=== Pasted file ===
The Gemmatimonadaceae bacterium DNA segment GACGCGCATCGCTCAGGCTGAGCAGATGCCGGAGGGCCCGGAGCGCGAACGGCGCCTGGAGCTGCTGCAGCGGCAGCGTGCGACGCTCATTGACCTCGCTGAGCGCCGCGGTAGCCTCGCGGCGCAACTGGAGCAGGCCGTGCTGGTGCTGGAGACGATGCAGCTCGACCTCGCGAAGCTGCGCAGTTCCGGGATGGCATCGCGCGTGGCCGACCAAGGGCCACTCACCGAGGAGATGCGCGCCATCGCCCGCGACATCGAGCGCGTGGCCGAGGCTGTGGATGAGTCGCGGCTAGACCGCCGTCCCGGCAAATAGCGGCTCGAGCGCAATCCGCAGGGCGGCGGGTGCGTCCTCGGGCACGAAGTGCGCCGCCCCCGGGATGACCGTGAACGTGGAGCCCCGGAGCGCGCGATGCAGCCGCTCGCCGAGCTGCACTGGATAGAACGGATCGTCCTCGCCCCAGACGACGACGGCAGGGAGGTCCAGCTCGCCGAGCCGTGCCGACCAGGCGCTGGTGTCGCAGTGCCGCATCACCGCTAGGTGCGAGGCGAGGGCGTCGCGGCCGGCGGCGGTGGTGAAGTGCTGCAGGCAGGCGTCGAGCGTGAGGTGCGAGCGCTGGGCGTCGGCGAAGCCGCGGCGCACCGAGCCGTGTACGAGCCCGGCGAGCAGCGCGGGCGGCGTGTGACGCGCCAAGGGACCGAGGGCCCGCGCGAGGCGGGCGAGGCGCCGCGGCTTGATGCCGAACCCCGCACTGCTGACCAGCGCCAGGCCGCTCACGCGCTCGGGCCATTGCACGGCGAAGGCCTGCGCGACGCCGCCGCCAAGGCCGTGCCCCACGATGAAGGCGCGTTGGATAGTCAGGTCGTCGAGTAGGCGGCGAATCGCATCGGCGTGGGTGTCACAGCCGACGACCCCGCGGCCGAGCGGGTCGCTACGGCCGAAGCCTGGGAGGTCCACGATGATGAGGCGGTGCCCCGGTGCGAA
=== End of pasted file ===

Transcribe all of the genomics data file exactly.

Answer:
The Gemmatimonadaceae bacterium DNA segment GACGCGCATCGCTCAGGCTGAGCAGATGCCGGAGGGCCCGGAGCGCGAACGGCGCCTGGAGCTGCTGCAGCGGCAGCGTGCGACGCTCATTGACCTCGCTGAGCGCCGCGGTAGCCTCGCGGCGCAACTGGAGCAGGCCGTGCTGGTGCTGGAGACGATGCAGCTCGACCTCGCGAAGCTGCGCAGTTCCGGGATGGCATCGCGCGTGGCCGACCAAGGGCCACTCACCGAGGAGATGCGCGCCATCGCCCGCGACATCGAGCGCGTGGCCGAGGCTGTGGATGAGTCGCGGCTAGACCGCCGTCCCGGCAAATAGCGGCTCGAGCGCAATCCGCAGGGCGGCGGGTGCGTCCTCGGGCACGAAGTGCGCCGCCCCCGGGATGACCGTGAACGTGGAGCCCCGGAGCGCGCGATGCAGCCGCTCGCCGAGCTGCACTGGATAGAACGGATCGTCCTCGCCCCAGACGACGACGGCAGGGAGGTCCAGCTCGCCGAGCCGTGCCGACCAGGCGCTGGTGTCGCAGTGCCGCATCACCGCTAGGTGCGAGGCGAGGGCGTCGCGGCCGGCGGCGGTGGTGAAGTGCTGCAGGCAGGCGTCGAGCGTGAGGTGCGAGCGCTGGGCGTCGGCGAAGCCGCGGCGCACCGAGCCGTGTACGAGCCCGGCGAGCAGCGCGGGCGGCGTGTGACGCGCCAAGGGACCGAGGGCCCGCGCGAGGCGGGCGAGGCGCCGCGGCTTGATGCCGAACCCCGCACTGCTGACCAGCGCCAGGCCGCTCACGCGCTCGGGCCATTGCACGGCGAAGGCCTGCGCGACGCCGCCGCCAAGGCCGTGCCCCACGATGAAGGCGCGTTGGATAGTCAGGTCGTCGAGTAGGCGGCGAATCGCATCGGCGTGGGTGTCACAGCCGACGACCCCGCGGCCGAGCGGGTCGCTACGGCCGAAGCCTGGGAGGTCCACGATGATGAGGCGGTGCCCCGGTGCGAA